When it comes to possible legacies for the board chair, here’s an obvious one: “Leave the board in better shape than you found it.” That may not sound terribly ambitious, but it is harder than you might imagine and possibly the best thing you could ever do for your nonprofit. Sure, providing them with a multi-million dollar gift would be tremendous too, but without a really capable, well-functioning board, even big opportunities can be missed.
In our business we too often see some tragic examples of the impact that a weak board—unsure of its role or how to operate—can have on the organizations for which they are supposed to provide leadership. Organizations that one would think should thrive—compelling missions, meeting important needs, wonderful people on staff—will underperform and struggle mightily if the board can’t provide the leadership that is necessary. In one particularly sad example, I know of a nonprofit that has had 5 executive directors in the past 7 years. Has the board done an especially bad job of hiring, or is there another problem here…perhaps with the board?
I’ve learned that successful boards of directors require a combination of the right people and the right practices, and boards can be transformed even by gradually adding small doses of each. I’ve also learned that transforming a board takes time. Yes, there are immediate and short-term measures boards can take to improve how they operate, but real transformation usually requires a transformation of board culture, and that won’t happen overnight.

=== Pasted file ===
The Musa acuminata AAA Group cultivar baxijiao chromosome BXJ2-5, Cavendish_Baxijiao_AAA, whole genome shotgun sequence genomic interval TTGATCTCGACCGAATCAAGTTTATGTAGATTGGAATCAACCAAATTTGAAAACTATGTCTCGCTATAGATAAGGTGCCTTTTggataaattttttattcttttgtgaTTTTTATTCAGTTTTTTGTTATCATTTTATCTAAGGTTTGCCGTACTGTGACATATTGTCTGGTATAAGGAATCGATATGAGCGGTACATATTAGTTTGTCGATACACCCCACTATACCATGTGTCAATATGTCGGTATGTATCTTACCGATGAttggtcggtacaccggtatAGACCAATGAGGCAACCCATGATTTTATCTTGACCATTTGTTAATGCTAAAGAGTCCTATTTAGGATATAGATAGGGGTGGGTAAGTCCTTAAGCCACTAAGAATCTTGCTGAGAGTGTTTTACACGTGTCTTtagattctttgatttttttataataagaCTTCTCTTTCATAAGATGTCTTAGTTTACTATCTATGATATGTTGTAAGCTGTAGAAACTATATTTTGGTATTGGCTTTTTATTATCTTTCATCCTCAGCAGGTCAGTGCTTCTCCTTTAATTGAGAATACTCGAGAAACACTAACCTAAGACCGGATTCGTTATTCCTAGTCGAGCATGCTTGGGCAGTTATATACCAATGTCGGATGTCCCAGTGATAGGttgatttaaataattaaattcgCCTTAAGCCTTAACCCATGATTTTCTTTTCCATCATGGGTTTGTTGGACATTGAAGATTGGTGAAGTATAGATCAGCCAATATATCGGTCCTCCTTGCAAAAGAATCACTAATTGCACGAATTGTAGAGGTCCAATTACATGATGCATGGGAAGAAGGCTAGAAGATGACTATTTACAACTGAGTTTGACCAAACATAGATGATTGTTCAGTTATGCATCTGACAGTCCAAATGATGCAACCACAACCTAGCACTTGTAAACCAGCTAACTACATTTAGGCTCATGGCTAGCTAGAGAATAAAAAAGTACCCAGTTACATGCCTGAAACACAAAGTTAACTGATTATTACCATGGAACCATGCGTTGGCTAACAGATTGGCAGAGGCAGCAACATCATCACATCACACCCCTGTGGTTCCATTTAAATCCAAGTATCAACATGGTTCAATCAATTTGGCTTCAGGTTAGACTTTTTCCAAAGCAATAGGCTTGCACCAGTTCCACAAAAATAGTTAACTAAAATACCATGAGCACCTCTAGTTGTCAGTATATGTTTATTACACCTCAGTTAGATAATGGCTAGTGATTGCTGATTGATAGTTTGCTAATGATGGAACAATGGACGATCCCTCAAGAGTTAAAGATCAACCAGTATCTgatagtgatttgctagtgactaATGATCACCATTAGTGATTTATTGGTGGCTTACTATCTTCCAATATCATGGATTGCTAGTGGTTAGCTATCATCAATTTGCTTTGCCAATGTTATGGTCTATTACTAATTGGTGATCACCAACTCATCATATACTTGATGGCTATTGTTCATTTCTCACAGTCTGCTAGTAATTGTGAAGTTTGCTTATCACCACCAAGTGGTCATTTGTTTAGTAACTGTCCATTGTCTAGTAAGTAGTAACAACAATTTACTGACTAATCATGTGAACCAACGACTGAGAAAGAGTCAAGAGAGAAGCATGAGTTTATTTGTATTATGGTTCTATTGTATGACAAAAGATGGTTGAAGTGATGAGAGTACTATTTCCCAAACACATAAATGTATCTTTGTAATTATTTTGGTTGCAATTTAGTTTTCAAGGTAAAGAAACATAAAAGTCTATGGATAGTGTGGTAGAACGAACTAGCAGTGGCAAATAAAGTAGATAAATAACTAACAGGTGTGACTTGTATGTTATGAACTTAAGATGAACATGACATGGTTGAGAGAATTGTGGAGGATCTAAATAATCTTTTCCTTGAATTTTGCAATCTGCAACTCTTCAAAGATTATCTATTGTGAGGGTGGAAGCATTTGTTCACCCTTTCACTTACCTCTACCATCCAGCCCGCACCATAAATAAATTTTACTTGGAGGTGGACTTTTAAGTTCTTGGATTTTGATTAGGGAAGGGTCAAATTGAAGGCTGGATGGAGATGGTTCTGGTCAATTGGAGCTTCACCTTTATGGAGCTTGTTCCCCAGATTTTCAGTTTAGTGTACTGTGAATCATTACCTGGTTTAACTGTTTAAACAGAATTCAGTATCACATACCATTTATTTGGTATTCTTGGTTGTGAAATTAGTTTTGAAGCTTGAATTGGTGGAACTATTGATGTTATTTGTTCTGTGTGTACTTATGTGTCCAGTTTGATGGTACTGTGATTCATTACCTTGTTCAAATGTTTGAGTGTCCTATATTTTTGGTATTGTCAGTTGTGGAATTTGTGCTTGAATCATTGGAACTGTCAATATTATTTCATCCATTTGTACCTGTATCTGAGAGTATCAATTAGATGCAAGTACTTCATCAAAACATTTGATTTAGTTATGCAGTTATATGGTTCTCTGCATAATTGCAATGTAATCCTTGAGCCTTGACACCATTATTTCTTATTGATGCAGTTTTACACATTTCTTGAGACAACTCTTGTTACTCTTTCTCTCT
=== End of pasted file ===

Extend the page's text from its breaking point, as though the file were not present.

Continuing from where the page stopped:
Changing board practices and increasing expectations of board service often requires that the board say goodbye to some board members and recruit new board members in their places, but that usually doesn’t happen quickly. Even if your board has term limits, odds are that the board member you recruit this year will be with you for 6, 8, 9 years, or more—which is why successful and strategic recruitment is so very, very important. A miscalculation or a missed opportunity can impact the organization and hamper the board for years to come. Of course, the opposite is true too.
Hopefully you’ve been playing a role in helping to recruit and retain strong board members who are now part of a successful board team. If so, keep at it—keep building the team. If not, I encourage you to make this a priority. Perhaps the greatest service you can provide to your organization is helping to recruit board members who can truly make a difference this year, next year, and for years to come.
There is, of course, a bit of a “chicken or egg” dilemma here. You know that the key to transforming your board and your organization depends upon your ability to recruit some really good, new board members, but how do you attract them to join a dysfunctional or struggling board? Can you transform the board’s practices and culture with the board members you’ve got, or do you have to recruit new board members first? For most, the solution to this dilemma requires you to strategically recruit new board members at the same time as you improve board practices. It is the combination of both that will ultimately transform board culture.
For additional information, please contact Jeff Wahlstrom at (207) 992-4407 or send him an e-mail message at [email protected].